Surveying the wreckage of their shattered capital and the spectacle of their armed forces retreating under fire from allied artillery and aircraft, many Iraqis seemed convinced Wednesday that they face a daunting enemy whose main goal is their nation’s humiliation, not the liberation of Kuwait.
Baghdad Radio reported for the first time Wednesday that coalition paratroops had landed in southern Iraq, blocking the “dignified” pullout that had been sought by Iraqi President Saddam Hussein.
With the news that the fighting was occurring on Iraq’s soil, many people reacted with disbelief as the consequences of their government’s actions became clear.
“We are obliged to fight, for our nation and honor,” said Haider Jabouri, 53, owner of a clothing store.
But had Iraq gained anything from the conflict? He shook his head. “Until now, nothing,” he said.
The losses here have been catastrophic. There is no electricity, and water is scarce. Three of the busiest bridges in the heart of Baghdad have been destroyed by allied air raids. Fuel in one of the world’s biggest oil producers is extremely difficult to find and very expensive.
On the road that leads west from Baghdad to the Jordanian border, the mangled carcasses of destroyed trucks form a grim gallery on the side of the road. In some sections, the road is pockmarked from allied aircraft strafing.
Along the road, most communication towers are still standing, but they apparently have been rendered useless by pinpoint bomb or missile strikes at transmission centers.
As the danger seems to shift from the reversal of their conquest of Kuwait to the territorial integrity of Iraq, people appear to feel more directly threatened. Kuwait may or may not have mattered to Iraqis, but their own nation clearly does.
“Bush is coming in order to invade Iraq and destroy our country, not to free Kuwait,” Suhad Salien, 22, a housewife, said in an interview outside of Shorja market, the city’s oldest and largest. “We’re proud of our history and our heritage and we’ll never let Bush impose his will on the Iraqi people.”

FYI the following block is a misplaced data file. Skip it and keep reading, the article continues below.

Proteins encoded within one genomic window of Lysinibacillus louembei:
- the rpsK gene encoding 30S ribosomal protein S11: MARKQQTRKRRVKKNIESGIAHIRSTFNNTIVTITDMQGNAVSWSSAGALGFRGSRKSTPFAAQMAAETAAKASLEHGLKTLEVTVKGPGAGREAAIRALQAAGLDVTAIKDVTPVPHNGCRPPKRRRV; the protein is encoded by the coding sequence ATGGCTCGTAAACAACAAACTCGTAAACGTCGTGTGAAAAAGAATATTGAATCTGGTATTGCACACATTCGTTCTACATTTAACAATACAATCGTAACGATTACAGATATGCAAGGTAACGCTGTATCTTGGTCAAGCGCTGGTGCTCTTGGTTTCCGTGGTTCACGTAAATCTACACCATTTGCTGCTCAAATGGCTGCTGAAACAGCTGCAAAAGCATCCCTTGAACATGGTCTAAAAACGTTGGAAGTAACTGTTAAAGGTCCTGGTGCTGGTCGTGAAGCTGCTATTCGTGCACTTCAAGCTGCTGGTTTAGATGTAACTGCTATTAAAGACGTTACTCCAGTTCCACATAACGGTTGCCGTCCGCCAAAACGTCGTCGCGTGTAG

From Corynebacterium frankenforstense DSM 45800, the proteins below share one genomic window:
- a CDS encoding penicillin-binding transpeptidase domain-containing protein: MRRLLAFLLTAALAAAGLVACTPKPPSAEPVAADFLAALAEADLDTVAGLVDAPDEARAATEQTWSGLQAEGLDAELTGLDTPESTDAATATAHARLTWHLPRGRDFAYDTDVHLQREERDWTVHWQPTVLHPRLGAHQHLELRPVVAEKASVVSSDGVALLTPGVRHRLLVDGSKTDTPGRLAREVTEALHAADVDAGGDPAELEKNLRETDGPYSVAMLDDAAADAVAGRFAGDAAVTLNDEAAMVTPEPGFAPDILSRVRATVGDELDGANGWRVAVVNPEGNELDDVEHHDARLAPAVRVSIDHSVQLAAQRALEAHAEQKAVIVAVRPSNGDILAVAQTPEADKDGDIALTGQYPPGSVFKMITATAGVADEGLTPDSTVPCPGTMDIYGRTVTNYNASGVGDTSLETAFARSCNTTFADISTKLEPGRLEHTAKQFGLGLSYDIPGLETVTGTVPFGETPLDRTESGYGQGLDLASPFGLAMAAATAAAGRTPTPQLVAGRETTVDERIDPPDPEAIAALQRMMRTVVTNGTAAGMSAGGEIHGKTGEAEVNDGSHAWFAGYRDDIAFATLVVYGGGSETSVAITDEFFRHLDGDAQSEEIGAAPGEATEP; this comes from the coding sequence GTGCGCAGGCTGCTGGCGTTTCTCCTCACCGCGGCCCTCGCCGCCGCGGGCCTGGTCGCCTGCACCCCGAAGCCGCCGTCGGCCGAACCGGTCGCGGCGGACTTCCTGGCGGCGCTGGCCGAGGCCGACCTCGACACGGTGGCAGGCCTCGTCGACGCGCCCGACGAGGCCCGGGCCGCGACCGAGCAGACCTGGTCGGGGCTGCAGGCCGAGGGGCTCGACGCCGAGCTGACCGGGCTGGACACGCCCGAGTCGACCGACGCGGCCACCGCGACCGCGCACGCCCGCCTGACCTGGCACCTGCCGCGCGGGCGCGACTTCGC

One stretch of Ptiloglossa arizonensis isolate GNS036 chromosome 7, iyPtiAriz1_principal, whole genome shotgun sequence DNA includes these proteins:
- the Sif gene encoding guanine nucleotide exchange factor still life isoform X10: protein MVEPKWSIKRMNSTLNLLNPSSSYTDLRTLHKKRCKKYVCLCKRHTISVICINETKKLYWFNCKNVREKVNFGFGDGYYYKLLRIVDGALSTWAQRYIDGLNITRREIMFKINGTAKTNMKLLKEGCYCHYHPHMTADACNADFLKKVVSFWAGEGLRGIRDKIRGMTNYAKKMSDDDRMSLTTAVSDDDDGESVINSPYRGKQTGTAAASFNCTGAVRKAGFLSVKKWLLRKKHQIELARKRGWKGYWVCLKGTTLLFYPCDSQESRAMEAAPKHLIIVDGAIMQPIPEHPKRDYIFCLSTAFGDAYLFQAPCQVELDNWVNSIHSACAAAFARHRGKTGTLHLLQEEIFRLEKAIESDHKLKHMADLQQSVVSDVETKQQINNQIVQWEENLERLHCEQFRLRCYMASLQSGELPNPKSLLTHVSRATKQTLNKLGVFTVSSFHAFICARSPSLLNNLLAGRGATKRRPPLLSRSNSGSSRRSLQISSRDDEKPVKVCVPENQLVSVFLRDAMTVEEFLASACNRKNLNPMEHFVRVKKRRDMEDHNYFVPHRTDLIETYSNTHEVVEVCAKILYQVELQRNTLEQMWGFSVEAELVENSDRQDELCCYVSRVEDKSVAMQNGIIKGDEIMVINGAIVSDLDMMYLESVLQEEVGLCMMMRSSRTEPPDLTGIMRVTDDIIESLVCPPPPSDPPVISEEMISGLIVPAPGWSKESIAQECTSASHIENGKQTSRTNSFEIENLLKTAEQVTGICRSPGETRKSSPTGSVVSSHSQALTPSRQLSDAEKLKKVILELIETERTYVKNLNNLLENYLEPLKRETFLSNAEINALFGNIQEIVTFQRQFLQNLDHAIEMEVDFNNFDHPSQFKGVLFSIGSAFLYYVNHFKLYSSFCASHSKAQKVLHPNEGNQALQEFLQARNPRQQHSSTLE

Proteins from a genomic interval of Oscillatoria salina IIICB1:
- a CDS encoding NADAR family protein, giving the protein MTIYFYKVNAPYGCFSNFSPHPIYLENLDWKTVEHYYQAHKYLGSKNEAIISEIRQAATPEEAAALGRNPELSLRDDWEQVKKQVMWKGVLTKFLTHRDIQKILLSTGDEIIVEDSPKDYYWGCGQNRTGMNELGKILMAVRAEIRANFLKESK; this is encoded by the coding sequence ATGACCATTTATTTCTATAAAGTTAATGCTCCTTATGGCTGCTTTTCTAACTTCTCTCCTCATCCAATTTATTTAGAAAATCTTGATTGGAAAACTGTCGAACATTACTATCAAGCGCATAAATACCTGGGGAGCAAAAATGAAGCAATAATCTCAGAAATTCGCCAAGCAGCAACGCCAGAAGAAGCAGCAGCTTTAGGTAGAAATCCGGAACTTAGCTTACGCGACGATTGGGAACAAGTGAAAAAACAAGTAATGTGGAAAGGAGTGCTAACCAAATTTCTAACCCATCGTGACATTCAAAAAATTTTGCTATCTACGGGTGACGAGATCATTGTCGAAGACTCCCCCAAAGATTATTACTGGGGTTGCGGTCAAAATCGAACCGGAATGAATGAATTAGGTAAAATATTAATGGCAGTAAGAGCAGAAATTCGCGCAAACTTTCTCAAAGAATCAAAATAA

Many people interviewed in the course of three hours of brief interviews in downtown Baghdad appear to view the war in intensely personal terms, perhaps more so than they had in the past, when what was at stake was a tiny emirate that few had ever seen.
“It’s true we’re only 18 million, but all of us are ready to fight,” said Fawzi Hussein, a 45-year-old lawyer. “In the new world order, which Mr. Bush is so concerned with, he is not prepared to respect Iraq’s strength and independence.”
Like many others, Hussein said that Bush, in league with Israel, had used Kuwait as a pretext for the destruction of Iraq. But through the bitterness and recrimination and conspiracy theories involving the supposed American-Zionist alliance, there is also a frank recognition here that Iraq has suffered tremendously from its president’s decision to invade Kuwait.
In the sprawling capital of 4 million, a visitor can drive through some neighborhoods admiring the beauty of shrines and the Tigris River, then turn a corner and encounter utter devastation. Around the corner from Shorja market, which is piled with trash from an interruption in pickups but otherwise undamaged, there is the ruined complex of the Central Bank, its roof collapsed, its pillars buckled inside their masonry lining. Crushed vehicles lie scattered on the ground.
Next door is the Souk al Benat, where youngsters used to window-shop for the latest fashions. Now it is a mess of splintered glass and boarded-up windows, a victim of “collateral damage,” in Pentagon terms, from the hit on the nearby Central Bank.
Although commercial life has been impaired by the relentless bombing and missile attacks, it has by no means ground to a halt. In the Shorja market, a busy retail trade goes on, squeezed but not choked by shortages and higher prices.
Candles, which are in great demand as the main source of light, have quadrupled in price. Eggs, like many other farm products that must be trucked to the capital amid fuel shortages, cost five times as much as before the war. But candies, nuts and spices, kitchen utensils, children’s clothing, shoes and paper products are all in abundant supply.
At first blush, the impression is that life in the Iraqi capital has become difficult, but not impossible.
“We are living as normal a life as possible and tending our offices despite the lack of petrol,” said Soad, 25, a typist.
Was the annexation of Kuwait worth so much destruction and suffering?
“There were many more important matters,” she replied.
This report was reviewed by Iraqi censors.